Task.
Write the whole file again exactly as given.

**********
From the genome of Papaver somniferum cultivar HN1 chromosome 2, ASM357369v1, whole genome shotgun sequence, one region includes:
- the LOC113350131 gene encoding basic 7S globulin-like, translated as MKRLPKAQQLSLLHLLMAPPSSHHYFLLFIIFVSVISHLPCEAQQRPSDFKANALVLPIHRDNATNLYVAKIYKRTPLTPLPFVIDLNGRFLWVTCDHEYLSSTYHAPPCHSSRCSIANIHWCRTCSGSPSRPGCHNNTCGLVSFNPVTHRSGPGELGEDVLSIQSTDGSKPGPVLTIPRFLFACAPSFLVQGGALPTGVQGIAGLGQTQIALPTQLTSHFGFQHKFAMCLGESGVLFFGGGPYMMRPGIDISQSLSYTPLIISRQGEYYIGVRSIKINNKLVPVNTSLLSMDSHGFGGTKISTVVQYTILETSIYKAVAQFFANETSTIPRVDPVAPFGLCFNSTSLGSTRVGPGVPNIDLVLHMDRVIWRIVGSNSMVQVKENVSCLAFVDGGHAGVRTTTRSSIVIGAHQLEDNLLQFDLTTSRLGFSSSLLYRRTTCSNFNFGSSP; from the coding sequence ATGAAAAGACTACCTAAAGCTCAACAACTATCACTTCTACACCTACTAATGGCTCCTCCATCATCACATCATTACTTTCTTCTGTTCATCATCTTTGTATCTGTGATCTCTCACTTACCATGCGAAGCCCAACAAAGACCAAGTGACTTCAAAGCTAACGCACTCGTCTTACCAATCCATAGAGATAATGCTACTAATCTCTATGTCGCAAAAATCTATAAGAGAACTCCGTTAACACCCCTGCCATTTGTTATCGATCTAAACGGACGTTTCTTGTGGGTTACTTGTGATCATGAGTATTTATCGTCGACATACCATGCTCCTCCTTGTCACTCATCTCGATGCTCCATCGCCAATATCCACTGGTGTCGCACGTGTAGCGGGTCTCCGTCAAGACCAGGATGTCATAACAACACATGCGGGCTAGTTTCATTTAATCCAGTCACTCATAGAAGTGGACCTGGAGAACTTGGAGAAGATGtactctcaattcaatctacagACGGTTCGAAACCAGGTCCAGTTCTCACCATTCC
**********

From the genome of Papaver somniferum cultivar HN1 chromosome 2, ASM357369v1, whole genome shotgun sequence, one region includes:
- the LOC113350131 gene encoding basic 7S globulin-like, translated as MKRLPKAQQLSLLHLLMAPPSSHHYFLLFIIFVSVISHLPCEAQQRPSDFKANALVLPIHRDNATNLYVAKIYKRTPLTPLPFVIDLNGRFLWVTCDHEYLSSTYHAPPCHSSRCSIANIHWCRTCSGSPSRPGCHNNTCGLVSFNPVTHRSGPGELGEDVLSIQSTDGSKPGPVLTIPRFLFACAPSFLVQGGALPTGVQGIAGLGQTQIALPTQLTSHFGFQHKFAMCLGESGVLFFGGGPYMMRPGIDISQSLSYTPLIISRQGEYYIGVRSIKINNKLVPVNTSLLSMDSHGFGGTKISTVVQYTILETSIYKAVAQFFANETSTIPRVDPVAPFGLCFNSTSLGSTRVGPGVPNIDLVLHMDRVIWRIVGSNSMVQVKENVSCLAFVDGGHAGVRTTTRSSIVIGAHQLEDNLLQFDLTTSRLGFSSSLLYRRTTCSNFNFGSSP; from the coding sequence ATGAAAAGACTACCTAAAGCTCAACAACTATCACTTCTACACCTACTAATGGCTCCTCCATCATCACATCATTACTTTCTTCTGTTCATCATCTTTGTATCTGTGATCTCTCACTTACCATGCGAAGCCCAACAAAGACCAAGTGACTTCAAAGCTAACGCACTCGTCTTACCAATCCATAGAGATAATGCTACTAATCTCTATGTCGCAAAAATCTATAAGAGAACTCCGTTAACACCCCTGCCATTTGTTATCGATCTAAACGGACGTTTCTTGTGGGTTACTTGTGATCATGAGTATTTATCGTCGACATACCATGCTCCTCCTTGTCACTCATCTCGATGCTCCATCGCCAATATCCACTGGTGTCGCACGTGTAGCGGGTCTCCGTCAAGACCAGGATGTCATAACAACACATGCGGGCTAGTTTCATTTAATCCAGTCACTCATAGAAGTGGACCTGGAGAACTTGGAGAAGATGtactctcaattcaatctacagACGGTTCGAAACCAGGTCCAGTTCTCACCATTCC